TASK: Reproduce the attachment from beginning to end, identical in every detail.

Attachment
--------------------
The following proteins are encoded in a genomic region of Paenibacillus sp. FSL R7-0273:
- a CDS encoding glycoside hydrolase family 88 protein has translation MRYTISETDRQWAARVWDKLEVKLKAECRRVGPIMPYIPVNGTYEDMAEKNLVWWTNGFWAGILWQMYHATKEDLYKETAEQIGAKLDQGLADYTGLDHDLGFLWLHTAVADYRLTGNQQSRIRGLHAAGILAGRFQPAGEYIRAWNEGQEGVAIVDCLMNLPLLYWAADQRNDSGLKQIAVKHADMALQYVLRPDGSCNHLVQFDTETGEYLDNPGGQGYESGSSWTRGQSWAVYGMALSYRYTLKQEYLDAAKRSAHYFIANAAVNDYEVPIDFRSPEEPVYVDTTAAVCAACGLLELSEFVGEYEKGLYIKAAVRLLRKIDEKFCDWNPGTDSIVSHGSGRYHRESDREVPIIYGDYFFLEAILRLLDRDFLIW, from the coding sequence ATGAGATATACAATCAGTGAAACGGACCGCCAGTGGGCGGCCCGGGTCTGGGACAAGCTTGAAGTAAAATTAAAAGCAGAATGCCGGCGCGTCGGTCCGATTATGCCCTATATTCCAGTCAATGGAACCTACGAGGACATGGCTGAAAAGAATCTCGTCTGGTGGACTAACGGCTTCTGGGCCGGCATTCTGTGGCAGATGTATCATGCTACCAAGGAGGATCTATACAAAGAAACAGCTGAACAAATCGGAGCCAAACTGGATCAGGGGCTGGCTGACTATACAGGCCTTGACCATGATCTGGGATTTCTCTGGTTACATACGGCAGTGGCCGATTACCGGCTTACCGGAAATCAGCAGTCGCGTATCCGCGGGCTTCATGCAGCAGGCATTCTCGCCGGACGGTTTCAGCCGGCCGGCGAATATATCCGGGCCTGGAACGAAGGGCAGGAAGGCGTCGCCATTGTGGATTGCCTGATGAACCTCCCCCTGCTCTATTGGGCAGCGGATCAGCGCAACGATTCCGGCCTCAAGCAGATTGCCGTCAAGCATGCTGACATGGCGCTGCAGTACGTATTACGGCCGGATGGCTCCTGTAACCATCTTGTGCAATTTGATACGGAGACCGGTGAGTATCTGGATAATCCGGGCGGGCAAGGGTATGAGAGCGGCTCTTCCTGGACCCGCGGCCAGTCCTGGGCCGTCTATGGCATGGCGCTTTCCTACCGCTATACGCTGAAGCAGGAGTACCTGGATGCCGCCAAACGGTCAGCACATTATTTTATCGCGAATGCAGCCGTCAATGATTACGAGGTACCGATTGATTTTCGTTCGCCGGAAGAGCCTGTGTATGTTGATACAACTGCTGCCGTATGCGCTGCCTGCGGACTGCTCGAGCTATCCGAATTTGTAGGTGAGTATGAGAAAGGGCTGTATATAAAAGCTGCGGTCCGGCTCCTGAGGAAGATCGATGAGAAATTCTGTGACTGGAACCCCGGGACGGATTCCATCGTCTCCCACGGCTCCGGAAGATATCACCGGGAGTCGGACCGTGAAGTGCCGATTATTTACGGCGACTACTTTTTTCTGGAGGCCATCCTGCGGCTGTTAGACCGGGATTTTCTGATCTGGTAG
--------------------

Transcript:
The following proteins are encoded in a genomic region of Paenibacillus sp. FSL R7-0273:
- a CDS encoding glycoside hydrolase family 88 protein has translation MRYTISETDRQWAARVWDKLEVKLKAECRRVGPIMPYIPVNGTYEDMAEKNLVWWTNGFWAGILWQMYHATKEDLYKETAEQIGAKLDQGLADYTGLDHDLGFLWLHTAVADYRLTGNQQSRIRGLHAAGILAGRFQPAGEYIRAWNEGQEGVAIVDCLMNLPLLYWAADQRNDSGLKQIAVKHADMALQYVLRPDGSCNHLVQFDTETGEYLDNPGGQGYESGSSWTRGQSWAVYGMALSYRYTLKQEYLDAAKRSAHYFIANAAVNDYEVPIDFRSPEEPVYVDTTAAVCAACGLLELSEFVGEYEKGLYIKAAVRLLRKIDEKFCDWNPGTDSIVSHGSGRYHRESDREVPIIYGDYFFLEAILRLLDRDFLIW, from the coding sequence ATGAGATATACAATCAGTGAAACGGACCGCCAGTGGGCGGCCCGGGTCTGGGACAAGCTTGAAGTAAAATTAAAAGCAGAATGCCGGCGCGTCGGTCCGATTATGCCCTATATTCCAGTCAATGGAACCTACGAGGACATGGCTGAAAAGAATCTCGTCTGGTGGACTAACGGCTTCTGGGCCGGCATTCTGTGGCAGATGTATCATGCTACCAAGGAGGATCTATACAAAGAAACAGCTGAACAAATCGGAGCCAAACTGGATCAGGGGCTGGCTGACTATACAGGCCTTGACCATGATCTGGGATTTCTCTGGTTACATACGGCAGTGGCCGATTACCGGCTTACCGGAAATCAGCAGTCGCGTATCCGCGGGCTTCATGCAGCAGGCATTCTCGCCGGACGGTTTCAGCCGGCCGGCGAATATATCCGGGCCTGGAACGAAGGGCAGGAAGGCGTCGCCATTGTGGATTGCCTGATGAACCTCCCCCTGCTCTATTGGGCAGCGGATCAGCGCAACGATTCCGGCCTCAAGCAGATTGCCGTCAAGCATGCTGACATGGCGCTGCAGTACGTATTACGGCCGGATGGCTCCTGTAACCATCTTGTGCAATTTGATACGGAGACCGGTGAGTATCTGGATAATCCGGGCGGGCAAGGGTATGAGAGCGGCTCTTCCTGGACCCGCGGCCAGTCCTGGGCCGTCTATGGCATGGCGCTTTCCTACCGCTATACGCTGAAGCAGGAGTACCTGGATGCCGCCAAACGGTCAGCACATTATTTTATCGCGAATGCAGCCGTCAATGATTACGAGGTACCGATTGATTTTCGTTCGCCGGAAGAGCCTGTGTATGTTGATACAACTGCTGCCGTATGCGCTGCCTGCGGACTGCTCGAGCTATCCGAATTTGTAGGTGAGTATGAGAAAGGGCTGTATATAAAAGCTGCGGTCCGGCTCCTGAGGAAGATCGATGAGAAATTCTGTGACTGGAACCCCGGGACGGATTCCATCGTCTCCCACGGCTCCGGAAGATATCACCGGGAGTCGGACCGTGAAGTGCCGATTATTTACGGCGACTACTTTTTTCTGGAGGCCATCCTGCGGCTGTTAGACCGGGATTTTCTGATCTGGTAG